For the last five years the S&P 500 has been dancing up its ascending 200-day moving average (200-DMA), bouncing higher repeatedly whenever the dip-buyers did their thing. Only twice did the index actually break below this seeming Maginot Line: In August 2015, after the China stock crash, and in February 2016, when the shale patch/energy sector hit the wall.
As is evident below, since the frenzied peak of 2873 on January 26, the index has fallen hard twice—on February 8 (2581) and March 23 (2588). Self-evidently, both times the momo traders and robo-machines came roaring back with a stick-save which was smack upon the 200-DMA.
But here’s the thing. The blue line below ain’t no Maginot Line; it’s just the place where the Pavlovian dogs of Bubble Finance have “marked” the charts. And something is starting to smell.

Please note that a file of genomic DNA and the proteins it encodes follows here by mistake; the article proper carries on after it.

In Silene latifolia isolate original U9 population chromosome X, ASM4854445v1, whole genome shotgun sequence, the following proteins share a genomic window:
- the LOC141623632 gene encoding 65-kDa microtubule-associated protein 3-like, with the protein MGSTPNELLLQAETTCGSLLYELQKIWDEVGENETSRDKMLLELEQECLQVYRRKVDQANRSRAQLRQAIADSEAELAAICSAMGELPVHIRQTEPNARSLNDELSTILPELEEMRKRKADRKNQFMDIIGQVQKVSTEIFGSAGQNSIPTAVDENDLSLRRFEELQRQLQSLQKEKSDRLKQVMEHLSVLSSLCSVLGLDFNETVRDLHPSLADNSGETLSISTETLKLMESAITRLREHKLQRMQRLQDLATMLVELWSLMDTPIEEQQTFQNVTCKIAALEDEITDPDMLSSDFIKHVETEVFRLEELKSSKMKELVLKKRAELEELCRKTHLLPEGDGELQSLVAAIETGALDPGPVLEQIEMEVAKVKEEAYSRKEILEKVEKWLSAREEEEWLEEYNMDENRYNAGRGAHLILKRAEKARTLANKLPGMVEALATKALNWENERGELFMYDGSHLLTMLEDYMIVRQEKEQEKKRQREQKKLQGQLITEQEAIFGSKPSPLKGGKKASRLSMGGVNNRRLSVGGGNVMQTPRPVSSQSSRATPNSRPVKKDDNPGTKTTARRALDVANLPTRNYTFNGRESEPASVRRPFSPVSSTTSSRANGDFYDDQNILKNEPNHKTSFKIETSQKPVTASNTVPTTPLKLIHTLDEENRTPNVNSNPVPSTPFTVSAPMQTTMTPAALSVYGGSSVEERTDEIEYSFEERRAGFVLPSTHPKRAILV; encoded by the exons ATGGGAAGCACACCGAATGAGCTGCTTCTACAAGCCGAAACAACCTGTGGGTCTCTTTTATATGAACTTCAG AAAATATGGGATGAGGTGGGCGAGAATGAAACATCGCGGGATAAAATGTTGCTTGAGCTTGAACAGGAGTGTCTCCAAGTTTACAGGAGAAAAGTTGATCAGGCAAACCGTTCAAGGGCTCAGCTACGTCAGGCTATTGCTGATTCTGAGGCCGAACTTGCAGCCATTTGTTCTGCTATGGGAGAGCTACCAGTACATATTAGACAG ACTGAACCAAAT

In fact, it’s starting to smell very much like an earlier go-round when Pavlov’s 200-DMA barkers had enjoyed a prolonged ascent—-only to find an unexpected cliff-diving opportunity at the end.
We refer to the nearly identical five year run-up to the March 2000 top at 1508 on the S&P 500. Back then, too, the 200-DMA looked invincible, and had only been penetrated by the August 1998 Russian default and the Long Term Capital Management meltdown a month later.